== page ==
The Trump campaign lost its libel suit because it really did collude with Russia

Michael Flynn. Photo (cc) 2016 by Gage Skidmore.

A New York state judge Tuesday tossed a libel suit filed by Donald Trump’s campaign against The New York Times. The suit claimed that a 2019 column by former executive editor Max Frankel was false and defamatory because Frankel wrote that the 2016 Trump campaign had colluded with Russian interests.

Two-thirds of Judge James d’Auguste’s ruling is not especially interesting. He ruled that the campaign lacked standing to bring such a suit, and that Trump would be unable to prove Frankel knew or strongly suspected that what he was writing was false — the “actual malice” standard that pertains to public officials and public figures.

So that leaves us with the third leg of d’Auguste’s decision — that Frankel was merely expressing his opinion, which is protected by the First Amendment. The standard was set in a U.S. Supreme Court case called Milkovich v. Lorain Journal Co., in which Chief Justice William Rehnquist ruled that labeling a piece of writing as “opinion” provides no protection if that piece contains assertions of fact that could be proven true or false.

The way Rehnquist explains it is that to say “In my opinion Mayor Jones is a liar” would be unprotected speech (that is, if Jones could prove he’s not a liar, he might be able to bring a successful libel suit) whereas “In my opinion Mayor Jones shows his abysmal ignorance by accepting the teachings of Marx and Lenin” would be considered pure opinion and thus beyond the reach of a libel suit.

Become a member of Media Nation today.

So what did Max Frankel do? If you read his commentary, you’ll see he looked at a number of public actions and statements by Trump and people close to him to show that they were toadying to Russian interests, and that not only did the Russians expect something in return, but that Trump and his allies moved in that direction both during and after the 2016 election. We all know this. We all watched it unfold in real time. (It’s important to note in this context that “collusion” is not a legal term anymore than “toadying” is. In other words, labeling such behavior as “collusion” is protected opinion as long as the underlying facts are accurately stated.)

Among other things, Frankel cites the infamous Trump Tower meeting as well as incoming national security adviser Michael Flynn’s lying to the FBI about his discussion with the Russian ambassador before the 2017 inauguration about the possible lifting of sanctions. Those actions led to criminal charges against Flynn, to which he pleaded guilty twice before Trump, as president, pardoned him in the final days of his administration. Frankel writes:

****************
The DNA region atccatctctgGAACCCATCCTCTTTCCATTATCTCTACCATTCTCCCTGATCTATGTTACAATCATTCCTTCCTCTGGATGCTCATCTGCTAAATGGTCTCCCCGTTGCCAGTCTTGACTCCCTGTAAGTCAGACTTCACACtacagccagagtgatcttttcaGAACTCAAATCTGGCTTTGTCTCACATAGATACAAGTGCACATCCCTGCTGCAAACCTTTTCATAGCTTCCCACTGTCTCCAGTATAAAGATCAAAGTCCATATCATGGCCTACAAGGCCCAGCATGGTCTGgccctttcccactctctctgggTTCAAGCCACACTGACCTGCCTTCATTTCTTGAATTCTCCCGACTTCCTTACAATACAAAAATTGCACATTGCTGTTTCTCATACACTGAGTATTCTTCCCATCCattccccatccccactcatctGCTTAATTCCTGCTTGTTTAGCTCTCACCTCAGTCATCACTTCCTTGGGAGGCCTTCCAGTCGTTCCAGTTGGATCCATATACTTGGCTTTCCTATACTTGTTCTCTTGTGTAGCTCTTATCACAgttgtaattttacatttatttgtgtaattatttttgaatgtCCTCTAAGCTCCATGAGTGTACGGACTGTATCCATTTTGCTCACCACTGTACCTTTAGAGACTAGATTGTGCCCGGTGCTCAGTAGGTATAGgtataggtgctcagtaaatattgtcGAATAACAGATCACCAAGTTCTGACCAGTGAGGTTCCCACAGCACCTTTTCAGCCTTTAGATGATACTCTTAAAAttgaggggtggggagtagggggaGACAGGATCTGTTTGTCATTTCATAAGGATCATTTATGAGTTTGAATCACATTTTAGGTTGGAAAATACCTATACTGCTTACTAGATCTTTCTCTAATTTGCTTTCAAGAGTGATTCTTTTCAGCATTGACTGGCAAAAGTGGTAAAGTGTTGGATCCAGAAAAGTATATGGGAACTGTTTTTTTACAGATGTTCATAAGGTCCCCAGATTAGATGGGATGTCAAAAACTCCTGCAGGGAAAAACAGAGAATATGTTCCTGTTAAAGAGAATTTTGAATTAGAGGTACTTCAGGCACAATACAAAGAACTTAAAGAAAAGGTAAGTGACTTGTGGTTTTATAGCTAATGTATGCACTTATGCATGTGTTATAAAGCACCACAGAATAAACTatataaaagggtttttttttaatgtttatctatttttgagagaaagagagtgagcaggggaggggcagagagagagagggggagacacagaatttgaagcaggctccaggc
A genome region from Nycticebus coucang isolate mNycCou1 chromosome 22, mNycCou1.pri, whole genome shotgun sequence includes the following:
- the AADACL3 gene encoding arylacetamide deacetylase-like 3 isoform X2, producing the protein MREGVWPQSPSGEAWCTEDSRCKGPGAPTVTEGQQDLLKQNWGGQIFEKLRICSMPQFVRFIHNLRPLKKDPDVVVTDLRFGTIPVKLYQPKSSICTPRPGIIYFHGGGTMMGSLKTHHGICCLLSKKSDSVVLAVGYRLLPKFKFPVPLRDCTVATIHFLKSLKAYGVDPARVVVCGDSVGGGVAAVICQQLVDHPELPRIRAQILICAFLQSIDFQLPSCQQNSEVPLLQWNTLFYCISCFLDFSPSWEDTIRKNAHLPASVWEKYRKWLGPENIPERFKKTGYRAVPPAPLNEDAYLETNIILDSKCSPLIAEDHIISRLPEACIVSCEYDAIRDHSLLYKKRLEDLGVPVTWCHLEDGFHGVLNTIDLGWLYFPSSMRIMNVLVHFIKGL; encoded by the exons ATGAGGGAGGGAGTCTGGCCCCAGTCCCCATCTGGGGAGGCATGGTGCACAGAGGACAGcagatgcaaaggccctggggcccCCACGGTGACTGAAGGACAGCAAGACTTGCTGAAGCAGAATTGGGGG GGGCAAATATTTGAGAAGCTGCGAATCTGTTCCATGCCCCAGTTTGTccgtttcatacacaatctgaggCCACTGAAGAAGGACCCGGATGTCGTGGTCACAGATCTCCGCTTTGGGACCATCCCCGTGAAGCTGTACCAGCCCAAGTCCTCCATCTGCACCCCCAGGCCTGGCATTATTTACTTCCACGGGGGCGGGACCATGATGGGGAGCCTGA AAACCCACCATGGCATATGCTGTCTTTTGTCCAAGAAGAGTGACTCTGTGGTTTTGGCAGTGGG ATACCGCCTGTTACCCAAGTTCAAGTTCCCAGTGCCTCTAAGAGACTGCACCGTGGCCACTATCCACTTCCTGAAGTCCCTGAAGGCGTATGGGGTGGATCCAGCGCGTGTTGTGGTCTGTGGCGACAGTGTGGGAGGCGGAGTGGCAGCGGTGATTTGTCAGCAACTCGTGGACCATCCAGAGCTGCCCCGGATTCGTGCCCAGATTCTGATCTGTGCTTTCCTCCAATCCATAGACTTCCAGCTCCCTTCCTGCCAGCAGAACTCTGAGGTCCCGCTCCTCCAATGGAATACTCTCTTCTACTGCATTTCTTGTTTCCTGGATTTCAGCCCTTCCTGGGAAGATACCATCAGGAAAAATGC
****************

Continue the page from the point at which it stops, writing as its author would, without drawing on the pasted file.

Candidate Trump made no secret of his intention to forge a warm relationship with the Kremlin. But pledges of sanctions relief and other specific moves while not yet in office were unseemly at best and clearly offensive to the American convention that we have only one president at a time. Mr. Flynn especially had to lie because though already in transition to power he was directly undermining Mr. Obama’s still active and punitive diplomacy against Mr. Putin.

Frankel didn’t libel Trump, not just because of the technicalities of defamation law, but because he wrote the truth. Trump might as well sue Robert Mueller while he’s at it.

Nick Daniloff on WikiLeaks

Nick Daniloff

My Northeastern colleague Nicholas Daniloff, a former foreign correspondent for U.S. News & World Report and UPI, was interviewed by the university press office earlier this week about the WikiLeaks story.

Daniloff offers some sharp insights, arguing that the document dump was more good than bad, and that the New York Times acted responsibly by giving the White House an opportunity to request redactions — some of which the Times went along with, some of which it didn’t. Daniloff adds:

[O]ver the long run, a great deal of this will be forgotten or swept under the rug, although older diplomats may well tell young diplomats, “Be careful with the Americans. They are so leaky that what you say may eventually come out. Be discreet; after all, you wouldn’t make copies of your love letters would you?”

Also worth reading: retired Times executive editor Max Frankel (via Jack Shafer), who, writing in the Guardian, offers this no-kidding observation:

Governments must finally acknowledge that secrets shared with millions of “cleared” officials, including lowly army clerks, are not secret. They must decide that the random rubber-stamping of millions of papers and computer files each year does not a security system make.

Meanwhile, Interpol has heightened its efforts to arrest WikiLeaks founder Julian Assange on sexual-assault charges. This Times story makes it sound like the agency isn’t trying very hard. It makes you wonder whether Western governments truly want to bring Assange to justice — or are just trying to discredit him.

Northeastern University photo by Lauren McFalls.